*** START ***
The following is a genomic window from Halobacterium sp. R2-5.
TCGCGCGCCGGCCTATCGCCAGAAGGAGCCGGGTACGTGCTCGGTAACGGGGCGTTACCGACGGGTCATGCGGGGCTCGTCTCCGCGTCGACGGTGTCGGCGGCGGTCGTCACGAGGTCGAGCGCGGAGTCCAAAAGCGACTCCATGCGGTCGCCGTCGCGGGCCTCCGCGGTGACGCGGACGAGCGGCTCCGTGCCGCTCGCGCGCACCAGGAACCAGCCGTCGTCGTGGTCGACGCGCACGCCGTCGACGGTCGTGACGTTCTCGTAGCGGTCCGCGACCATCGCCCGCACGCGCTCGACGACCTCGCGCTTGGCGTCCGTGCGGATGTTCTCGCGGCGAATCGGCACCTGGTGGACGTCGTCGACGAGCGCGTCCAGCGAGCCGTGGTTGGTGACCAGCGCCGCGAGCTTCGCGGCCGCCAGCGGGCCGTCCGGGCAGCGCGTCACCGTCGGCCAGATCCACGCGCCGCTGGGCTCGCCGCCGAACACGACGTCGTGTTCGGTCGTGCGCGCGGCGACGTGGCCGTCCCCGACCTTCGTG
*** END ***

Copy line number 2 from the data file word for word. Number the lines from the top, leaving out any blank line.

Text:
TCGCGCGCCGGCCTATCGCCAGAAGGAGCCGGGTACGTGCTCGGTAACGGGGCGTTACCGACGGGTCATGCGGGGCTCGTCTCCGCGTCGACGGTGTCGGCGGCGGTCGTCACGAGGTCGAGCGCGGAGTCCAAAAGCGACTCCATGCGGTCGCCGTCGCGGGCCTCCGCGGTGACGCGGACGAGCGGCTCCGTGCCGCTCGCGCGCACCAGGAACCAGCCGTCGTCGTGGTCGACGCGCACGCCGTCGACGGTCGTGACGTTCTCGTAGCGGTCCGCGACCATCGCCCGCACGCGCTCGACGACCTCGCGCTTGGCGTCCGTGCGGATGTTCTCGCGGCGAATCGGCACCTGGTGGACGTCGTCGACGAGCGCGTCCAGCGAGCCGTGGTTGGTGACCAGCGCCGCGAGCTTCGCGGCCGCCAGCGGGCCGTCCGGGCAGCGCGTCACCGTCGGCCAGATCCACGCGCCGCTGGGCTCGCCGCCGAACACGACGTCGTGTTCGGTCGTGCGCGCGGCGACGTGGCCGTCCCCGACCTTCGTG